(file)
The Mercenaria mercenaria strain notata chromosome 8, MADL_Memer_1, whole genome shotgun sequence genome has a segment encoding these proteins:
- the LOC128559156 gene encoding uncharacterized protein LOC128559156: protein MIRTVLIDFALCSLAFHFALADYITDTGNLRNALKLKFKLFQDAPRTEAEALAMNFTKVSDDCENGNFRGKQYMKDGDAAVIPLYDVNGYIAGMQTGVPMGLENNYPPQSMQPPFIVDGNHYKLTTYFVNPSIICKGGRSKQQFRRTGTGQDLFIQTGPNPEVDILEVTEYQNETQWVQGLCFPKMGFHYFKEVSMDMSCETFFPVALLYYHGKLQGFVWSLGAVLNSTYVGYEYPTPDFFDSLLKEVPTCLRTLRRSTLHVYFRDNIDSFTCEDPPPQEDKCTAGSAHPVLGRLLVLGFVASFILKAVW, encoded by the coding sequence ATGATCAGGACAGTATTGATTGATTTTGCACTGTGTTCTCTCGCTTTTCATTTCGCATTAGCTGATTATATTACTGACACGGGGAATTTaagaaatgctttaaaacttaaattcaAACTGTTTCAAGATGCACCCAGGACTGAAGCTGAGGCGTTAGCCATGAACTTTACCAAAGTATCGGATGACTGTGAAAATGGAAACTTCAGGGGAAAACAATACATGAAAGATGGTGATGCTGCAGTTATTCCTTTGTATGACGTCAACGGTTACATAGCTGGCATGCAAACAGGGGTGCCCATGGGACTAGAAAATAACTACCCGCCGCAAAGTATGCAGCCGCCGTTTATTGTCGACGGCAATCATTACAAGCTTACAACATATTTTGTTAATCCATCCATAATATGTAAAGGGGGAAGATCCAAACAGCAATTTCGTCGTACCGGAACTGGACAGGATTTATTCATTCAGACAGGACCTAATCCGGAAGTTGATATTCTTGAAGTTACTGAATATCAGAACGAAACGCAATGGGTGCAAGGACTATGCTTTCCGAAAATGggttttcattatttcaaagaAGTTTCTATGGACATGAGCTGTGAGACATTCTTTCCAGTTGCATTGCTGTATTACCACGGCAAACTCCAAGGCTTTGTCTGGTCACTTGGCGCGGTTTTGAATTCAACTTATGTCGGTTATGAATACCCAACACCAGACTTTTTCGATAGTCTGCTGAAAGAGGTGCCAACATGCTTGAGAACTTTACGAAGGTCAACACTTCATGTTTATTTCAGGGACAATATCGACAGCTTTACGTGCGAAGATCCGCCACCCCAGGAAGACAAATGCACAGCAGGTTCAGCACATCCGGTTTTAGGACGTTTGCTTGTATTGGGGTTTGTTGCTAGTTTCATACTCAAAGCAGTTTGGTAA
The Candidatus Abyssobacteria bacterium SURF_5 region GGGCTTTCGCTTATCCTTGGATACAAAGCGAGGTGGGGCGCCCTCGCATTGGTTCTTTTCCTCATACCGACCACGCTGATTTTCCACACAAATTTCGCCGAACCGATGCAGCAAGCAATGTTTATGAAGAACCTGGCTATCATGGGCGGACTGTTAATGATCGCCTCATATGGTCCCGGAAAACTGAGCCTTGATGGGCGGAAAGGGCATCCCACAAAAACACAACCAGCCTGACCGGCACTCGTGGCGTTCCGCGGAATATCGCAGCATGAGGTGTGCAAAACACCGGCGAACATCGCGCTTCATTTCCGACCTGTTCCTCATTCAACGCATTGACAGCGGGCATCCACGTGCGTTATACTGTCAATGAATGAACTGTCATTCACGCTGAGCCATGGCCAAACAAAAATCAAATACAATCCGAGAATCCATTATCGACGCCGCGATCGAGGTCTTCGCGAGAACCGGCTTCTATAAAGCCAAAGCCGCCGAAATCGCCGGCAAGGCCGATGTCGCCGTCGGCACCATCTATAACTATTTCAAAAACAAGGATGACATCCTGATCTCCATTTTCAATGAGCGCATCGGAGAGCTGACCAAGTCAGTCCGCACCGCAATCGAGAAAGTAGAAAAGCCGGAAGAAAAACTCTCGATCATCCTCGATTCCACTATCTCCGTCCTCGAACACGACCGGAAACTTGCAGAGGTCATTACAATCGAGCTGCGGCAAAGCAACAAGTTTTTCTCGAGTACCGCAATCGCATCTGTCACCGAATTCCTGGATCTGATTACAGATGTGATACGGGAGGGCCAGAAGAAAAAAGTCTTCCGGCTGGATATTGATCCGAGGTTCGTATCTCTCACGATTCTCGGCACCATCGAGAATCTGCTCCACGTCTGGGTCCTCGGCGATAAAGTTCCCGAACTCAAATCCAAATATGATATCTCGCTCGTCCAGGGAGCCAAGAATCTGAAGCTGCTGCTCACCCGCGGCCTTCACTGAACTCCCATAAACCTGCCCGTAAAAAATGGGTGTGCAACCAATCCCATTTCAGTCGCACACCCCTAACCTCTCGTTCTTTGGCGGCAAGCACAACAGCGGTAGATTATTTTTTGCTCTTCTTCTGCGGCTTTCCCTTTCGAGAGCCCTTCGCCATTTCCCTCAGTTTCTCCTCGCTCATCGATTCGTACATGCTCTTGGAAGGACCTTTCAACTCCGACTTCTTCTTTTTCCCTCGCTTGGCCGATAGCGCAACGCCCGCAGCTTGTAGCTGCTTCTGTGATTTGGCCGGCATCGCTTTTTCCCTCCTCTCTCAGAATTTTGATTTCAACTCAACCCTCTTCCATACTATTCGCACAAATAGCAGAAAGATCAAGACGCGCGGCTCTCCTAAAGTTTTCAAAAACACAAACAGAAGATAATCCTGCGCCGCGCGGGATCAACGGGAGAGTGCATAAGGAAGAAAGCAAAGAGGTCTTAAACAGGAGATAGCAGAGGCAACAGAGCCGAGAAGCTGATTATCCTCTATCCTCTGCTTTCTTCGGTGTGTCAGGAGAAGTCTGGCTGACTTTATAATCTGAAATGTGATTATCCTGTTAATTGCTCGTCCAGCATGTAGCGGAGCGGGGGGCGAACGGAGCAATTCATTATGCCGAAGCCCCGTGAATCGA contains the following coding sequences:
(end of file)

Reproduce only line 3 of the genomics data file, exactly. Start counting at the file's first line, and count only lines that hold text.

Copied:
The Candidatus Abyssobacteria bacterium SURF_5 region GGGCTTTCGCTTATCCTTGGATACAAAGCGAGGTGGGGCGCCCTCGCATTGGTTCTTTTCCTCATACCGACCACGCTGATTTTCCACACAAATTTCGCCGAACCGATGCAGCAAGCAATGTTTATGAAGAACCTGGCTATCATGGGCGGACTGTTAATGATCGCCTCATATGGTCCCGGAAAACTGAGCCTTGATGGGCGGAAAGGGCATCCCACAAAAACACAACCAGCCTGACCGGCACTCGTGGCGTTCCGCGGAATATCGCAGCATGAGGTGTGCAAAACACCGGCGAACATCGCGCTTCATTTCCGACCTGTTCCTCATTCAACGCATTGACAGCGGGCATCCACGTGCGTTATACTGTCAATGAATGAACTGTCATTCACGCTGAGCCATGGCCAAACAAAAATCAAATACAATCCGAGAATCCATTATCGACGCCGCGATCGAGGTCTTCGCGAGAACCGGCTTCTATAAAGCCAAAGCCGCCGAAATCGCCGGCAAGGCCGATGTCGCCGTCGGCACCATCTATAACTATTTCAAAAACAAGGATGACATCCTGATCTCCATTTTCAATGAGCGCATCGGAGAGCTGACCAAGTCAGTCCGCACCGCAATCGAGAAAGTAGAAAAGCCGGAAGAAAAACTCTCGATCATCCTCGATTCCACTATCTCCGTCCTCGAACACGACCGGAAACTTGCAGAGGTCATTACAATCGAGCTGCGGCAAAGCAACAAGTTTTTCTCGAGTACCGCAATCGCATCTGTCACCGAATTCCTGGATCTGATTACAGATGTGATACGGGAGGGCCAGAAGAAAAAAGTCTTCCGGCTGGATATTGATCCGAGGTTCGTATCTCTCACGATTCTCGGCACCATCGAGAATCTGCTCCACGTCTGGGTCCTCGGCGATAAAGTTCCCGAACTCAAATCCAAATATGATATCTCGCTCGTCCAGGGAGCCAAGAATCTGAAGCTGCTGCTCACCCGCGGCCTTCACTGAACTCCCATAAACCTGCCCGTAAAAAATGGGTGTGCAACCAATCCCATTTCAGTCGCACACCCCTAACCTCTCGTTCTTTGGCGGCAAGCACAACAGCGGTAGATTATTTTTTGCTCTTCTTCTGCGGCTTTCCCTTTCGAGAGCCCTTCGCCATTTCCCTCAGTTTCTCCTCGCTCATCGATTCGTACATGCTCTTGGAAGGACCTTTCAACTCCGACTTCTTCTTTTTCCCTCGCTTGGCCGATAGCGCAACGCCCGCAGCTTGTAGCTGCTTCTGTGATTTGGCCGGCATCGCTTTTTCCCTCCTCTCTCAGAATTTTGATTTCAACTCAACCCTCTTCCATACTATTCGCACAAATAGCAGAAAGATCAAGACGCGCGGCTCTCCTAAAGTTTTCAAAAACACAAACAGAAGATAATCCTGCGCCGCGCGGGATCAACGGGAGAGTGCATAAGGAAGAAAGCAAAGAGGTCTTAAACAGGAGATAGCAGAGGCAACAGAGCCGAGAAGCTGATTATCCTCTATCCTCTGCTTTCTTCGGTGTGTCAGGAGAAGTCTGGCTGACTTTATAATCTGAAATGTGATTATCCTGTTAATTGCTCGTCCAGCATGTAGCGGAGCGGGGGGCGAACGGAGCAATTCATTATGCCGAAGCCCCGTGAATCGA contains the following coding sequences: